In 1961, a film version of A Raisin in the Sun was released featuring its original Broadway cast of Sidney Poitier , Ruby Dee , Claudia McNeil , Diana Sands , Ivan Dixon , Louis Gossett, Jr. and John Fiedler . Hansberry wrote the screenplay, and the film was directed by Daniel Petrie . It was released by Columbia Pictures and Ruby Dee won the National Board of Review Award for Best Supporting Actress. Both Poitier and McNeil were nominated for Golden Globe Awards , and Petrie received a special "Gary Cooper Award" at the Cannes Film Festival .
Despite the championing of the play by James Baldwin and other prominent writers, criticism of A Raisin in the Sun ranged from those who found it too radical to those who called it conservative. Nelson Algren disparaged it as “a good drama about real estate.” Poet and playwright Amiri Baraka originally described the play’s subject as “middle class—buying a house and moving into white folks neighborhoods.” But he later said that its themes “are actually reflective of the essence of black people’s striving and the will to defeat segregation, discrimination and national oppression.”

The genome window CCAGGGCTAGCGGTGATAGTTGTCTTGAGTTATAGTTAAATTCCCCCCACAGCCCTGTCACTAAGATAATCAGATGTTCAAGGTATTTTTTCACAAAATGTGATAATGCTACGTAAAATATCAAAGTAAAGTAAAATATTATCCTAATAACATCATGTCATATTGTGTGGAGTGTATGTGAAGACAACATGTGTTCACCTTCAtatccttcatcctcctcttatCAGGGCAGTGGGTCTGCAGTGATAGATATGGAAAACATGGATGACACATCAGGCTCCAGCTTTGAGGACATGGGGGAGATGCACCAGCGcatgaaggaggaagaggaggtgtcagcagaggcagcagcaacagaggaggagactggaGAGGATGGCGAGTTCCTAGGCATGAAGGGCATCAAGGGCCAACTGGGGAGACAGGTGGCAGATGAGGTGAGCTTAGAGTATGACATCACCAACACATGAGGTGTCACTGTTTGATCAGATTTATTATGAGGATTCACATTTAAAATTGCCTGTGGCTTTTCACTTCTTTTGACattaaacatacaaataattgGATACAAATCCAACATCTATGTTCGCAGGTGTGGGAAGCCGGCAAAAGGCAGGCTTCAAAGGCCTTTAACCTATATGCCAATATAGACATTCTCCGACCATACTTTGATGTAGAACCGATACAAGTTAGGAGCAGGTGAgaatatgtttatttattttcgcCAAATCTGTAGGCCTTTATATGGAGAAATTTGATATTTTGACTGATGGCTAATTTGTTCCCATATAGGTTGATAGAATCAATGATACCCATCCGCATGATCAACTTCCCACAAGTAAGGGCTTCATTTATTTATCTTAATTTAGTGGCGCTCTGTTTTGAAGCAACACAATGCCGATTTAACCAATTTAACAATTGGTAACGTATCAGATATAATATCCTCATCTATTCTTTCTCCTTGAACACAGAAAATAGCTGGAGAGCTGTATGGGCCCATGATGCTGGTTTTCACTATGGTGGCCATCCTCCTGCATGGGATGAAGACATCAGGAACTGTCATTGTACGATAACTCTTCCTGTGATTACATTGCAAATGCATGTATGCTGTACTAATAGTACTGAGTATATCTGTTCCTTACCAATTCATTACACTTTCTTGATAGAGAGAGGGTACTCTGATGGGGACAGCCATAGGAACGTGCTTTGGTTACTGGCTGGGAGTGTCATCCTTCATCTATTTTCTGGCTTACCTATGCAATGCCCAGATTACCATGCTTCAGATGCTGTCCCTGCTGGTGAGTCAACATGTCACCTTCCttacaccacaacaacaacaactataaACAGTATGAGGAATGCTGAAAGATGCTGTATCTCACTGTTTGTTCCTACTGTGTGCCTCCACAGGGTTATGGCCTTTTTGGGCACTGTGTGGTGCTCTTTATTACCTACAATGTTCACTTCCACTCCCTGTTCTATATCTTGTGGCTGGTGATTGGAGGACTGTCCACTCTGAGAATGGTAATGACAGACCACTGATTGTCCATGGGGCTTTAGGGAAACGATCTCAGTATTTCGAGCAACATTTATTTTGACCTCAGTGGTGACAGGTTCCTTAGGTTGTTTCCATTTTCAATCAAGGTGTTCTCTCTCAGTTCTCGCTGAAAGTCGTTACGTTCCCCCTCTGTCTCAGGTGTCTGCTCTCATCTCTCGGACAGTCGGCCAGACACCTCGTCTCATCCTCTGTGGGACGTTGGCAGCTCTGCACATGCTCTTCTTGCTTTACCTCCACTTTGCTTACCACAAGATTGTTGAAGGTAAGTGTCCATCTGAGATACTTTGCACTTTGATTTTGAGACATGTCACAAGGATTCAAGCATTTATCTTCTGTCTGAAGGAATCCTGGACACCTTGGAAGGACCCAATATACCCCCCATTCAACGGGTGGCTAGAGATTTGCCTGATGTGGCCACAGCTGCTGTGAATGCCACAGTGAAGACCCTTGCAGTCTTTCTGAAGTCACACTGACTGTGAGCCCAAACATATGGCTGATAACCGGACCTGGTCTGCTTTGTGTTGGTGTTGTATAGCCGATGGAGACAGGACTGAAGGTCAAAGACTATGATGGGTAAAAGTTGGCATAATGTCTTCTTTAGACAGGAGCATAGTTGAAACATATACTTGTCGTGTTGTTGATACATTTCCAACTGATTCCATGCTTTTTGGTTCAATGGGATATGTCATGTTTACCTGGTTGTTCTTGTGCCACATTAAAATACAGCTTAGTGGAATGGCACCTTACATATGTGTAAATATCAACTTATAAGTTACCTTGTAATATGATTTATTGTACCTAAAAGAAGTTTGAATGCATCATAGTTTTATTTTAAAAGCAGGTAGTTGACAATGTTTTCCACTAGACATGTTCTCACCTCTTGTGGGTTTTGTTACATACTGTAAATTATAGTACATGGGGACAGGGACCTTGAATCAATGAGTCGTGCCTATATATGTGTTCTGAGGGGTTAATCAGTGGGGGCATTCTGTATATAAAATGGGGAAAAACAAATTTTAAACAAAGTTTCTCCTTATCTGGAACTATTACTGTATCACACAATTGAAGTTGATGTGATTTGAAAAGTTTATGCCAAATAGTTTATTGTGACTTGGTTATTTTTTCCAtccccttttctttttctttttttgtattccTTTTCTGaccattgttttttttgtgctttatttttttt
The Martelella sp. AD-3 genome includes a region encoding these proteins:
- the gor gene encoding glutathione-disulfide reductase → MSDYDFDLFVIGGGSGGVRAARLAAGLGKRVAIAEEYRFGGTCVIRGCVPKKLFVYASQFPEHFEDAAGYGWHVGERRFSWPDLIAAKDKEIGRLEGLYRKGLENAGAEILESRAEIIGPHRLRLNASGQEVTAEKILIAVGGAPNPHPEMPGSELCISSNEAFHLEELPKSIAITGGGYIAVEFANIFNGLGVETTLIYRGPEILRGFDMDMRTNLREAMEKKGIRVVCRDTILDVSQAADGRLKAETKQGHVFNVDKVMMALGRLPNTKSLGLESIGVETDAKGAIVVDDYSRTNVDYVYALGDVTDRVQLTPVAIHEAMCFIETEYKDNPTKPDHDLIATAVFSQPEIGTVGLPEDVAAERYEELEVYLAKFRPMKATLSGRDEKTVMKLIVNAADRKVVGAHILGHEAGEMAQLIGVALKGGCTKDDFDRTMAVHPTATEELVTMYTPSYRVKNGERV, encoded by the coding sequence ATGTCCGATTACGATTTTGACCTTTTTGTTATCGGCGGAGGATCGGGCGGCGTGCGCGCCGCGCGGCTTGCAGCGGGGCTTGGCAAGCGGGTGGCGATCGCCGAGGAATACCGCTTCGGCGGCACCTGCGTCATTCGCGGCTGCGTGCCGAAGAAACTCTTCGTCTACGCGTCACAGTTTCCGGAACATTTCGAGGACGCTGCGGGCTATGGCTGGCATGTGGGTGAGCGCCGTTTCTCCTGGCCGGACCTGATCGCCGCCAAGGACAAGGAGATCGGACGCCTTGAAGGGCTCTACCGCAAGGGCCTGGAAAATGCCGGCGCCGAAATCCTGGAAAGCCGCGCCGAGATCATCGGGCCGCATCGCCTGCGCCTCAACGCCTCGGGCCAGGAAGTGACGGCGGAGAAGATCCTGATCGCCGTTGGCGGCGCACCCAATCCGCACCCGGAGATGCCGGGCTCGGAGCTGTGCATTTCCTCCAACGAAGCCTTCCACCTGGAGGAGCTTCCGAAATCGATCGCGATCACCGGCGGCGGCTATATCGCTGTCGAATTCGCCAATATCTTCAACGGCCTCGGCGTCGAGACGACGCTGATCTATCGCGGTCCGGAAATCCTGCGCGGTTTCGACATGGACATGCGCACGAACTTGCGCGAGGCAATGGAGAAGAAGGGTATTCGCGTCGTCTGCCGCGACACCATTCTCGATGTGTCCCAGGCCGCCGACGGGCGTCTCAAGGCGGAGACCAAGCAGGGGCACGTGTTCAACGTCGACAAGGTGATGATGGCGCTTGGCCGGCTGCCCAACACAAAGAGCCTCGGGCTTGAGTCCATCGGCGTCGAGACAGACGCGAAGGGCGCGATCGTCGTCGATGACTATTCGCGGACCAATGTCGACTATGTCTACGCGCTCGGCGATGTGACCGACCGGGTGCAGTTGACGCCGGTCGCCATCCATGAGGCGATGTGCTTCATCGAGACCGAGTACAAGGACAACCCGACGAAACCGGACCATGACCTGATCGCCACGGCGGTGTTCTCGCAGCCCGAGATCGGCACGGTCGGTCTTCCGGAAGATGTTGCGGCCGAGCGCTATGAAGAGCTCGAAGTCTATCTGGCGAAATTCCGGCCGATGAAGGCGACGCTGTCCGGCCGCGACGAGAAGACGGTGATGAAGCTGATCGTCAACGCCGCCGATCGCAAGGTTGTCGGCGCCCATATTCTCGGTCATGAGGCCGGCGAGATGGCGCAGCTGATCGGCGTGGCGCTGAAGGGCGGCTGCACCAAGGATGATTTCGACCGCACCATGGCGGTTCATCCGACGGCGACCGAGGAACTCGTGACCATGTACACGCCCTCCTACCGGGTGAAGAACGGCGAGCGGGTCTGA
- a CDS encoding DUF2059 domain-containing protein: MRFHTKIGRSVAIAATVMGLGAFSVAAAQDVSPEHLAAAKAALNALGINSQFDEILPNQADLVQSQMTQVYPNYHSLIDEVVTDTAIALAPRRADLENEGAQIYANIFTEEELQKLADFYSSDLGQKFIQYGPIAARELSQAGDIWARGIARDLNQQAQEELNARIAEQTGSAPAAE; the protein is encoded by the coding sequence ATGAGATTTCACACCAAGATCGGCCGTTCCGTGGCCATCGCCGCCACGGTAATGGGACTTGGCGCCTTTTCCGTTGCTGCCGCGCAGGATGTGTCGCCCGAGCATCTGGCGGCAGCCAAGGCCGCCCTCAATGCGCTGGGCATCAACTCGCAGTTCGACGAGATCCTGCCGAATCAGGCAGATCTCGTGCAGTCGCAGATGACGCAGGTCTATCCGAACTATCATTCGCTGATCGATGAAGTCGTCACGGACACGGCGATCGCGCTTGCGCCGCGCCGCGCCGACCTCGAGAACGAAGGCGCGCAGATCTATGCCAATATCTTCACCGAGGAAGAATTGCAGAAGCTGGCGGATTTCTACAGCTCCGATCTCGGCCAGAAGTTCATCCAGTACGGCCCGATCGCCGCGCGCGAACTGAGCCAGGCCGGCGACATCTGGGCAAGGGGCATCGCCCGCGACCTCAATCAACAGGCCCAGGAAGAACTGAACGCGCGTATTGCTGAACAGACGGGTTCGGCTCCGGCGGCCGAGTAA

The Younger family - Walter Lee, his wife Ruth, younger sister Beneatha, son Travis and mother Lena - live in a small apartment in Chicago's East side. They are anticipating a life insurance check for Lena's husband's death in the amount of $10,000, and each of them has an idea as to what he or she would like to do with this money. Matriarch Lena wants to buy a house to fulfill the dream she shared with her deceased husband. Walter Lee would rather use the money to invest in a liquor store, believing the income would put an end to the family’s financial woes. Ruth, wanting to provide more space and better opportunities for Travis, agrees with Lena. Beneatha would like to use the money to pay her medical school tuition .